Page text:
Table 1 Food grouping for data analyses

Validation of the NZAFFQ

A convenience sample of adolescents aged 14 to 18 years was recruited to participate in the validation study via schools, sports clubs and youth groups in Dunedin based on the following inclusion criteria: aged between 14 and 18 years, absence of any disease that may influence nutritional status, ability to keep a food record, and those whose parents did not complete an opt-out consent form. All participants also provided written informed consent before participating in the study. Data collection was conducted in two periods from November to early December 2010 and March to May 2011.

NZAFFQ and estimated food record

Each participant was asked to keep a four-day estimated food record (4DFR) and complete the NZAFFQ twice within a fortnight. On the first visit day, each participant was asked to self-complete an FFQ in the presence of a research assistant. After the FFQs were checked for completeness and missing answers were obtained, participants were given verbal and written instructions on how to complete a structured Food and Drink diary for three weekdays and one weekend day. To facilitate accurate recording, the instructions incorporated standardized examples on the methods of recording and the food record was structured into six daily eating occasions. On each page, spaces were provided for recording of meal times, venue, whom the participants ate with, details of foods consumed including type, brand and amount of foods or beverages consumed. In addition, each participant was taught to use the portion aid kit provided for recording food quantities. The portion aid kit included a metric measuring cup, ruler, diameter circle and a coloured food photo booklet, which contained photographs of commonly consumed foods in different portion sizes [36]. At the end of the four-day record, participants answered supplementary questions on the type of sweetened drink, milk, bread and fat spread that they usually consumed. This qualitative information was collected to assist with coding of the food records. All food records received were checked for completeness. Participants were asked to clarify missing and unclear entries whenever possible. Within two weeks after the first completion of the NZAFFQ, all participants were asked to repeat the NZAFFQ for a second time to assess test-retest reliability. Based on results of previous research of FFQ repeatability conducted in New Zealand children [37], this two-week interval was chosen in order to minimize the variation in food intake responses due to true changes over time.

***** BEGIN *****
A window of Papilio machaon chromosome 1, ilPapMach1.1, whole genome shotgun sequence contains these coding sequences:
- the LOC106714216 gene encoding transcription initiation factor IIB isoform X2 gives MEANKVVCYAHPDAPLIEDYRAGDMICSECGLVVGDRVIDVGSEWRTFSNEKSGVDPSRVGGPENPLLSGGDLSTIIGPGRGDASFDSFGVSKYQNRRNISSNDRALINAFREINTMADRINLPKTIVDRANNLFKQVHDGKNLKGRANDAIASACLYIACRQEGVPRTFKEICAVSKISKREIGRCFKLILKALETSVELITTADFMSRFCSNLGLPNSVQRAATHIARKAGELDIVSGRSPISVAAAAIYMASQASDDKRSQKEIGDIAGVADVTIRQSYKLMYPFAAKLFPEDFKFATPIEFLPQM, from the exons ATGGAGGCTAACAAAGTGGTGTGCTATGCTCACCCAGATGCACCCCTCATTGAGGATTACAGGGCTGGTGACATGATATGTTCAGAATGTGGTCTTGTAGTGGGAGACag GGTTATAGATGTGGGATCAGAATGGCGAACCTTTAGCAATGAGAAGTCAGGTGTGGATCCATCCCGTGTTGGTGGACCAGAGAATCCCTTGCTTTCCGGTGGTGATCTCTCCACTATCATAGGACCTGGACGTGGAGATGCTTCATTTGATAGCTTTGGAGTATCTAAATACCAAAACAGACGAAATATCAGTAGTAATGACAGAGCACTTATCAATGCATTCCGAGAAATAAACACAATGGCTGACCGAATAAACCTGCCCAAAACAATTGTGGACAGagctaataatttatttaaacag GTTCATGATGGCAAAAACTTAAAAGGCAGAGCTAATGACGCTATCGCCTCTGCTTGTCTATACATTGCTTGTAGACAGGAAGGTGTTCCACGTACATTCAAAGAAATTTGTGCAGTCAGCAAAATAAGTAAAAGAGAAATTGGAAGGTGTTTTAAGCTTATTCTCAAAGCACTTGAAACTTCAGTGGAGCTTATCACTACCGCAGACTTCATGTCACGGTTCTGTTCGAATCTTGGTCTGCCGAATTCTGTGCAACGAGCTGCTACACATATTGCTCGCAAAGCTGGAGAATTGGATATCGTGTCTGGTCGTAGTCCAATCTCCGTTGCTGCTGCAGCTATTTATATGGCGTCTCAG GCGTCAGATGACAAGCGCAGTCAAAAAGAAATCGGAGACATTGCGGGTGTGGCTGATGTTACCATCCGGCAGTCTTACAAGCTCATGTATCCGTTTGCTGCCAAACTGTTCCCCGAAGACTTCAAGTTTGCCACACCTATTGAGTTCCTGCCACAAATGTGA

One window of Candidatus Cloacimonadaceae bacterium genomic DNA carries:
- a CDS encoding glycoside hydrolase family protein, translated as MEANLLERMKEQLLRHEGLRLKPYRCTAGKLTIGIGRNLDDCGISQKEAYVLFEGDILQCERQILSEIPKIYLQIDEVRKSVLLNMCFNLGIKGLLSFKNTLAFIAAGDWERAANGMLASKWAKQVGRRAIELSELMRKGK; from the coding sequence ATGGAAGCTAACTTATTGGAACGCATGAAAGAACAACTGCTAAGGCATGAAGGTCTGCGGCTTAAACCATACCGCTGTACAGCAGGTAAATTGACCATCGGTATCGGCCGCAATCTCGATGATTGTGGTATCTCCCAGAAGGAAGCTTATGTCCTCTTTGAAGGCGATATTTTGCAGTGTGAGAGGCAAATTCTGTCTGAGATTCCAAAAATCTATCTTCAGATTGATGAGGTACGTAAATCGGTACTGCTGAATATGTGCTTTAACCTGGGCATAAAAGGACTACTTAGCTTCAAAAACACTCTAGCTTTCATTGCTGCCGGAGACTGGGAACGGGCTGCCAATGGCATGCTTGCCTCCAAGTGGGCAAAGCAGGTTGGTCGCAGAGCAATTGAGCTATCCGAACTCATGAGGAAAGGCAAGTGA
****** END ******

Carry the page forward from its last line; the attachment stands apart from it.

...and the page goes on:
Data and statistical analysis